Indo-Japanese trade and civil nuclear pact

November 2, 2010 at 11:12 am Leave a comment

Signing a “win-win” civilian nuclear deal with Japan, Indian Prime Minister Manmohan Singh has said he was confident that India will be able to conclude an agreement on nuclear deal which will be a win-win proposition for both countries and that India is ready to work with Japan and other like-minded countries in realising the vision of a nuclear weapon-free world.
Manmohan Singh also said that India is negotiating an agreement on the peaceful uses of nuclear energy with Japan and India’s nuclear industry is poised for major expansion of the country’s nuclear energy programme
On India’s refusal to sign Nuclear Non-Proliferation Treaty (NPT), Singh cited New Delhi’s impeccable non-proliferation record which is recognised by the international community and said that New Delhi is committed to maintaining unilateral and voluntary moratorium on nuclear explosive testing.

Sources said that interest for civil nuclear cooperation was first expressed by Japan, apparently because its companies are very keen.

India sees this as a crucial development considering that Japan, the only country to have witnessed a massive atomic attack, has been very sensitive on nuclear issue and New Delhi is not a signatory of Nuclear Non-Proliferation Treaty (NPT).

Japan is promoting the use of nuclear energy and has already integrated nuclear power into its national power grid on a massive scale since billions of dollars are in contract for the construction of two and possibly as many as six more new Indian nuclear plants are in motion.
India-Japan trade currently stands at $10 billion and is expected to double in the next two years. While the successful conclusion of a Comprehensive Economic Partnership Agreement (CEPA) is reason for satisfaction, – Japan is the third country with whom India has signed a CEPA — much work remains to be done. Japanese businessmen have often complained about corruption and bureaucratic hassles that trip up their business ambitions in India. India will have to address these problems to be able to reap fully the benefits of CEPA. It must also find a way to correct the huge trade deficit with Japan.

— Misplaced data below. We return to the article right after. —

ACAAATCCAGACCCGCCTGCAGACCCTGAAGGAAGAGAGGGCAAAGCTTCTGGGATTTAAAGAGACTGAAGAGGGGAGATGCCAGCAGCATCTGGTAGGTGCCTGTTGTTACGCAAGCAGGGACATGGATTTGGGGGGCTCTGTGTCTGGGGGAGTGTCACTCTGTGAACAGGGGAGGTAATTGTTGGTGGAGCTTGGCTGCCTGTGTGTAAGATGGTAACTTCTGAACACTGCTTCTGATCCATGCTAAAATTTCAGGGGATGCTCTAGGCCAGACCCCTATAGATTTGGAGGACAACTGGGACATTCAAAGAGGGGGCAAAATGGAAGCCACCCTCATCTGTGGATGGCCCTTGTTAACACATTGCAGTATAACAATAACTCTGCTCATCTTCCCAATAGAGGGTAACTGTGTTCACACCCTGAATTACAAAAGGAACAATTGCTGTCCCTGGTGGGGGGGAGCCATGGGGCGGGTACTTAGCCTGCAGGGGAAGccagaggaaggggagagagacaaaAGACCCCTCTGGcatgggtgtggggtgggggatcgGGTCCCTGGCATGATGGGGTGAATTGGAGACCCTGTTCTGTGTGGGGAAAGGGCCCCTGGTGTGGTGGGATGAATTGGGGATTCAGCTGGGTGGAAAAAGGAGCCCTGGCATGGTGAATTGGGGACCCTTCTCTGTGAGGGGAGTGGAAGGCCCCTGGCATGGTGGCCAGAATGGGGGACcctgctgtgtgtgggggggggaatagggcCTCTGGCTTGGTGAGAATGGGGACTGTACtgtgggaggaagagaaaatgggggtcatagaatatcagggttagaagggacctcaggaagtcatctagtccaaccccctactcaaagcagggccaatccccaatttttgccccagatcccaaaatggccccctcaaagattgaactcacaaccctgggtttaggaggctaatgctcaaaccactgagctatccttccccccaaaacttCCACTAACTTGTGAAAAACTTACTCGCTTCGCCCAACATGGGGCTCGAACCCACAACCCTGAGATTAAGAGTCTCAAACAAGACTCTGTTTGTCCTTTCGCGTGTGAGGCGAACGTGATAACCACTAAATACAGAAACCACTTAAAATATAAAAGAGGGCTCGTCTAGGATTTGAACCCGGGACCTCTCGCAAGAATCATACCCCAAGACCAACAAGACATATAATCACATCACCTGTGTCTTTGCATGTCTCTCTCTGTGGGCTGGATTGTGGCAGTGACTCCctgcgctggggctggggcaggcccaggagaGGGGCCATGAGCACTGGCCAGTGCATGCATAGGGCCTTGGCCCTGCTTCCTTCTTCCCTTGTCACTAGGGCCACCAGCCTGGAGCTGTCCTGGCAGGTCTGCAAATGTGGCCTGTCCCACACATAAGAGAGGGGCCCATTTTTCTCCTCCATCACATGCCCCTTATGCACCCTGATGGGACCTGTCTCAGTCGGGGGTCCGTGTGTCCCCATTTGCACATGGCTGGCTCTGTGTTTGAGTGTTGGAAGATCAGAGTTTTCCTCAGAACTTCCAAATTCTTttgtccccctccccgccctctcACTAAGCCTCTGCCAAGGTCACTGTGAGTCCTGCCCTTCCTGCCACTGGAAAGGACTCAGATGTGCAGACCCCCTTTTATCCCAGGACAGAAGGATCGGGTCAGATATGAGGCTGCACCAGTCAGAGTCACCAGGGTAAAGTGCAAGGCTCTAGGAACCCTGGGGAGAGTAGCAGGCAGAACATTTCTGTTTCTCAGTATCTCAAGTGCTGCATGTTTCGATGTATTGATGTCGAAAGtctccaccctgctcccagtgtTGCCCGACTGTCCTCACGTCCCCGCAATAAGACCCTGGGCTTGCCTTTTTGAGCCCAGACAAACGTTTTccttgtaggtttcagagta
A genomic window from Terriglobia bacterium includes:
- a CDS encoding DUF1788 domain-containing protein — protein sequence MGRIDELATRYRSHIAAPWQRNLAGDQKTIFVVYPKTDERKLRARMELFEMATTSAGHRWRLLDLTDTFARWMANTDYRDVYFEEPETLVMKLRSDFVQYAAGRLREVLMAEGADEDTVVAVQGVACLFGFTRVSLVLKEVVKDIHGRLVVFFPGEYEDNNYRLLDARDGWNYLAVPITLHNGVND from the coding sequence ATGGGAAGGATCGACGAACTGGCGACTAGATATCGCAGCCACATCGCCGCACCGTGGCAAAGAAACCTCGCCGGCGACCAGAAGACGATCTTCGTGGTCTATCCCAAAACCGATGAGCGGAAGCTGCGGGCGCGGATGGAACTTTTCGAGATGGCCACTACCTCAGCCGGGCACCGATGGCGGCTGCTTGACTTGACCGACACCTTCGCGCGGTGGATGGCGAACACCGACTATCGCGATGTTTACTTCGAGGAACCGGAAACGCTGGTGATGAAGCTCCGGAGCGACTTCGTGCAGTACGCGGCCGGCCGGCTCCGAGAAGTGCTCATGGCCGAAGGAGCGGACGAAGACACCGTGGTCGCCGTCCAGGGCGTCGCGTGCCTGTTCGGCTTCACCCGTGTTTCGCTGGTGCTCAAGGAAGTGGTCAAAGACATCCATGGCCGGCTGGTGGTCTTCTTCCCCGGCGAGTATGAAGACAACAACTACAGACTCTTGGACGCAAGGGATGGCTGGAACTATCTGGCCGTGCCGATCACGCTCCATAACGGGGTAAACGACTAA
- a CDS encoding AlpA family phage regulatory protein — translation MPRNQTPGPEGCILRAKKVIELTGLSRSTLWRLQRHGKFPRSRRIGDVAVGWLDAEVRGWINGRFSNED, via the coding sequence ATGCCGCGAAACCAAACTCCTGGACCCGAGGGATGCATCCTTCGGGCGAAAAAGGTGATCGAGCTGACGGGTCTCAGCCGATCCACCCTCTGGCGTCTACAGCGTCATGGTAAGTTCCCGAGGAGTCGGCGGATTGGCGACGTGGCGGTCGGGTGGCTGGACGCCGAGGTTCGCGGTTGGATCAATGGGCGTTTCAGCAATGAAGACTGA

The negotiations for the CEPA began in 2007 and the agreement could not be signed as Japan needs to complete certain internal processes, such as clearance from its Parliament (Diet) which will take some time.

That a nuclear deal was not clinched during the prime minister’s visit is disappointing. While India has other options, Japanese companies are at the forefront of nuclear power generation technology and several American companies too are now partially or wholly Japanese-owned. Thus, a nuclear deal with the Japanese is imperative for India. However, Tokyo continues to insist on India signing the NPT. This will mean that Delhi must step up its efforts to ease Tokyo’s worries. If Delhi wants to reap the full benefit of the Nuclear Suppliers Group’s (NSG’s) rewriting of its rules of nuclear commerce with India, it will have to get Japan on board.

Japan had reacted very strongly when India conducted nuclear tests in 1998. India feels that the progress on negotiations for the nuclear deal will be slow, given Japan’s sensitivities.

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